Guest column from LWV: Men and women fought 19th Amendment

  • PAT LEUCHTMAN

Published: 7/2/2020 5:31:38 PM
Modified: 7/2/2020 5:31:28 PM

One hundred years ago, on Aug. 18, 1920, Congress passed the 19th Amendment and gave women the right to vote. Why did it take so long?

It is hard to know when women started grumbling about being considered inferior to men and not able to vote. We do know that it was Elizabeth Cady Stanton and Lucretia Mott who brought the issue out into the open when they organized The Seneca Falls Convention in July 1848. The women — and men — who attended wrote the Declaration of Sentiments and Grievances, which is modeled closely on the Declaration of Independence.

They proclaimed “We hold these truths to be self-evident: that all men and women are created equal.” They passed 12 resolutions that would give women equality including the right to vote.

In 1850 Stanton met Susan B. Anthony, who was an abolitionist, and the two women began a lasting working friendship. Both women fought for the end of slavery, for temperance and for women’s right to vote. They created a weekly newspaper, The Revolution, with its motto “Men their rights, and nothing more; women their rights, and nothing less.”

Victoria Woodhull ran for the U.S. presidency on the Equal Rights Party ticket in 1872. She was arrested a few days before the election, and she received no votes. Susan B. Anthony actually dismissed all rules and voted illegally in the 1872 election. She was arrested and fined, but she never paid the $100.

There were men and women who objected to a woman’s right to vote. They had all kinds of reasons. They declared that women were the weaker sex. They stated that women had smaller brains than men and could not understand political issues. Husbands should represent them. They said women did not fight wars, so they should not vote. Women bore children and had to take care of them properly which gave them no time for voting. Women did not have time and strength for childcare, housekeeping and civic duties.

While there were many objections to women’s suffrage, there was little organized resistance. However, in 1882, women in Massachusetts formed an anti-suffrage committee. The function of this committee was to gather signatures for their forceful protests called “remonstrances,” against “the imposition of any political duties upon women.”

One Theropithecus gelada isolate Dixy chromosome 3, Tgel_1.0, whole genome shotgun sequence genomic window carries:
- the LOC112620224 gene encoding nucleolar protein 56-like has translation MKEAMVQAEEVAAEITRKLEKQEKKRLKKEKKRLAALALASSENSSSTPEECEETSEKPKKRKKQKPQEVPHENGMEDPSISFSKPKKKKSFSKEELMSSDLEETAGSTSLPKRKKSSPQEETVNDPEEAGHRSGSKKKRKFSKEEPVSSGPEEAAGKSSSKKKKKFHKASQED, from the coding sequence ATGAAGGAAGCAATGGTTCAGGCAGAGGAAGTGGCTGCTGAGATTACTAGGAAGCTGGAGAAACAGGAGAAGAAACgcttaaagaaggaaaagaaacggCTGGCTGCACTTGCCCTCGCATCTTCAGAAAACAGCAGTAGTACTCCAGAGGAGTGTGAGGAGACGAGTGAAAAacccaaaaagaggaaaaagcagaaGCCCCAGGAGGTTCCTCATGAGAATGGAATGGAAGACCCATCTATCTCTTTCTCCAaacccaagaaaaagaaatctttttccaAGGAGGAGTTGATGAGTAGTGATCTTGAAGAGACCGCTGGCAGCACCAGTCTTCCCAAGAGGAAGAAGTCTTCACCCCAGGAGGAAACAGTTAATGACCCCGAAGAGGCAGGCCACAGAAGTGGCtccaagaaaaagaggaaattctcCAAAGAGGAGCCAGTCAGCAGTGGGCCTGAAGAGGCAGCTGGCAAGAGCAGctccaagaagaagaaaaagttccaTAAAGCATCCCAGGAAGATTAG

In 1895 The Massachusetts Association Opposed to the Further Extension of Suffrage to Women was founded by Mrs. J. Eliot Cabot and others. Their position was that women had to understand that suffrage for women was more than political. Voting concerned the nature and structure of all society, home, church, the state and social fabric. Women’s functions in these spheres are different than men’s and all talk of equality or non- equality are just idle words.

Fortunately those thoughts and fights did not win the day.

In 1920, the 19th Amendment, which stated that “the rights of citizens of the United States to vote shall not be denied or abridged by the United States or by any State on account of sex,” passed both houses of Congress and was sent to the states for ratification. Eight days later, the 19th Amendment took effect.

Stanton, Mott and Anthony did not live to cast their ballots. Of course, many other women joined in their fight, many will remain nameless. Younger women fighting for suffrage did get to vote, including Helen Keller and Margaret Sanger.

We members of the League of Women Voters are proud to say that the League was formed on Feb. 14, 1920 by the suffragists of the National American Woman Suffrage Association. The League’s purpose, then and now, is to help all people carry out their responsibilities as voters.

Pat Leuchtman is a member of the League of Women Voters of Franklin County.

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